Tencent, the world’s largest Chinese video game publisher, has taken an extreme step to comply with its nation’s rules about limiting minors’ access to video games. As of this week, the publisher has added a facial recognition system, dubbed “Midnight Patrol,” to over 60 of its China-specific smartphone games, and it will disable gameplay in popular titles like Honor of Kings if users either decline the facial check or fail it.
In all affected games, once a gameplay session during the nation’s official gaming curfew hours (10 pm to 8 am) exceeds an unspecified amount of time, the game in question will be interrupted by a prompt to scan the player’s face. Should an adult fail the test for any reason, Tencent makes its “too bad, so sad” attitude clear in its announcement: users can try to play again the next day.
This week’s change doubles down on a limited facial-scan system implemented by Tencent in the Chinese version of Honor of Kings in 2018. Since that rollout, we’ve yet to hear exactly how the system works. Does it determine a user’s age based on facial highlights? Does it cross-reference existing facial data—and possibly leverage any of its home nation’s public facial-scanning systems? Tencent has not clarified any of Midnight Patrol’s technical details.
Additionally, parents can now turn on a facial recognition system that checks specifically for approved parents’ faces before allowing gameplay to unlock—though it’s unclear why a parent would elect to do this instead of turning on something like a password or PIN system.
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This system follows increased Chinese government scrutiny on childhood gaming addiction, and this includes rules with which game publishers must comply lest they face penalties as extreme as having their business licenses revoked. In addition to the aforementioned gaming curfew for minors, Chinese games must also include real-name registration systems and in-game spending caps for minors.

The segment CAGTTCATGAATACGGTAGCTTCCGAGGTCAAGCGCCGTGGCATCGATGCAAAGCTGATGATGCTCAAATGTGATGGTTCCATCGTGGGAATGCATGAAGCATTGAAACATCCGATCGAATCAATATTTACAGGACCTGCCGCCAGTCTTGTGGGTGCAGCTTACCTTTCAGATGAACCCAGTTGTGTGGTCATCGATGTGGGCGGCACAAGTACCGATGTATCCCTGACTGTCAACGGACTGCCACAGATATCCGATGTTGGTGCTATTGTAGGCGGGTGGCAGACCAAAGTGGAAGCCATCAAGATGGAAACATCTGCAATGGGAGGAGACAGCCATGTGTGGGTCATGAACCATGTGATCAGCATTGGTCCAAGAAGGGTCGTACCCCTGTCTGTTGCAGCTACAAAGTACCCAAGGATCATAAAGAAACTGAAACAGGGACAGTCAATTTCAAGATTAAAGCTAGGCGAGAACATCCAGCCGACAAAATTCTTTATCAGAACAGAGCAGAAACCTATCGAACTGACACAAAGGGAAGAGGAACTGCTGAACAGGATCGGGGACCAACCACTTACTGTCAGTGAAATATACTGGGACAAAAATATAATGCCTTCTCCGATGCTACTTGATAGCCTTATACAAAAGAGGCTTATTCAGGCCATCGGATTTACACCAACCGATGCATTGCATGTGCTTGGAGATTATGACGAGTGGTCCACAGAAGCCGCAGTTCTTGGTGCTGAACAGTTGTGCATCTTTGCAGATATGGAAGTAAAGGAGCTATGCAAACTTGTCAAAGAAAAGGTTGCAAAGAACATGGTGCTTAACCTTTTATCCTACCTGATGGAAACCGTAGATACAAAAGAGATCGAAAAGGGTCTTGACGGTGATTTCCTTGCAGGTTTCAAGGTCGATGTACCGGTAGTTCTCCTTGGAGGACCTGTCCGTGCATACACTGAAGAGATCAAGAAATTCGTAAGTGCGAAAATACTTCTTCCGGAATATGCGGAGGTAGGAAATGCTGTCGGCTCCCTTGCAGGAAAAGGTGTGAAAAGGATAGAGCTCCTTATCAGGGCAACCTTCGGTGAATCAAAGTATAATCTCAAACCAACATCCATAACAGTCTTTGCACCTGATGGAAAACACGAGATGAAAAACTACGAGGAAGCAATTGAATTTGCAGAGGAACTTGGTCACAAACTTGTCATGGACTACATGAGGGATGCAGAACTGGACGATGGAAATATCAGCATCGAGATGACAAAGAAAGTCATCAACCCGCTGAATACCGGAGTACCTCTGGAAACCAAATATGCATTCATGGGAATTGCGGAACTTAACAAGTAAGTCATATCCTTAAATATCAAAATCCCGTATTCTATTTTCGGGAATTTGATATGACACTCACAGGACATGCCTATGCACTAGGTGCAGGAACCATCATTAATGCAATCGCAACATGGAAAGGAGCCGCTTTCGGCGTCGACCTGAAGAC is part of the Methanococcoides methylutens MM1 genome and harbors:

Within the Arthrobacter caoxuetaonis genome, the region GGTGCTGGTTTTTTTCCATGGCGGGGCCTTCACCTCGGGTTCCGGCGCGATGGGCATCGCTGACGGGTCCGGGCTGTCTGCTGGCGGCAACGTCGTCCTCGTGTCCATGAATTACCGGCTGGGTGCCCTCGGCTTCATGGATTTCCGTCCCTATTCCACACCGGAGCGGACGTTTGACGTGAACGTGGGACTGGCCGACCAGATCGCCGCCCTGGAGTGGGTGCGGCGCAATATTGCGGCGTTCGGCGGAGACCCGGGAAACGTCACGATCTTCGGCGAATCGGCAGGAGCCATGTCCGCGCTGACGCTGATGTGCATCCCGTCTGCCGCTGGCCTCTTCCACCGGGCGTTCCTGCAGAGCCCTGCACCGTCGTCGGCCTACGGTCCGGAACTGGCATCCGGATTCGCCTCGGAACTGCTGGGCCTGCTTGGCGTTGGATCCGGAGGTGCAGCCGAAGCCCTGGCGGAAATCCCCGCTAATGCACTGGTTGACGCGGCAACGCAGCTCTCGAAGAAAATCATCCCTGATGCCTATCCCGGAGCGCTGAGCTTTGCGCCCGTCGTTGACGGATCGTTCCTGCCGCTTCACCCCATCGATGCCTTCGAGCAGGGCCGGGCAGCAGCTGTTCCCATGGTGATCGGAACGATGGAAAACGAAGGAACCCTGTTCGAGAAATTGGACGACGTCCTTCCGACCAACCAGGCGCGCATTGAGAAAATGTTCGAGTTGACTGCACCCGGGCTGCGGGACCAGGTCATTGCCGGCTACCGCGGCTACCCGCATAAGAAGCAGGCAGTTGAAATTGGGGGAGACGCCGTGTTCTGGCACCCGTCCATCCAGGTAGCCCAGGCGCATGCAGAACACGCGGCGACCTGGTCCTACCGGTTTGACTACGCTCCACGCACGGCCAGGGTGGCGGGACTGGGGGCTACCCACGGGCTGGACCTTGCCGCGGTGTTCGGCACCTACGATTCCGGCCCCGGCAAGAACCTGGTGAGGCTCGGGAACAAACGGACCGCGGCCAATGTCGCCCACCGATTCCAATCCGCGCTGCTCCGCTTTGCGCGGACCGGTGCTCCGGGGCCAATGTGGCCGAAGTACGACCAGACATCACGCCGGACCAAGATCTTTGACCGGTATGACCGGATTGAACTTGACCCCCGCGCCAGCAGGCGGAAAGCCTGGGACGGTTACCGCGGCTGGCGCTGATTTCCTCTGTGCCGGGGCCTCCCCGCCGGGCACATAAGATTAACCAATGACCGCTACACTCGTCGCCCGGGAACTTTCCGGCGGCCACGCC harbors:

But this facial scanning requirement implies that most smartphone platforms’ built-in parental controls, along with commonsense parental phone management, aren’t stopping minors from accessing Internet-connected devices with “adult” credentials at night. In the case of Midnight Patrol’s more generic “check your face for your age” system—as opposed to parent-specific scans—it’s arguably a question of when, not if, savvy Chinese teen gamers will defeat the system with something like specially prepared photos.
Tencent did not provide a list of the “over 60” games affected by this week’s update. The publisher has already pledged to add Midnight Patrol to more of its games over time, which will likely expand to Tencent-published smartphone games familiar to the West like PUBG Mobile and League of Legends.
If you’re wondering how the staff at Ars Technica feels about draconian restrictions on childhood gaming hours, rewind to our 2019 staffsource feature on somehow graduating high school and college in spite of our own video and tabletop gaming addictions.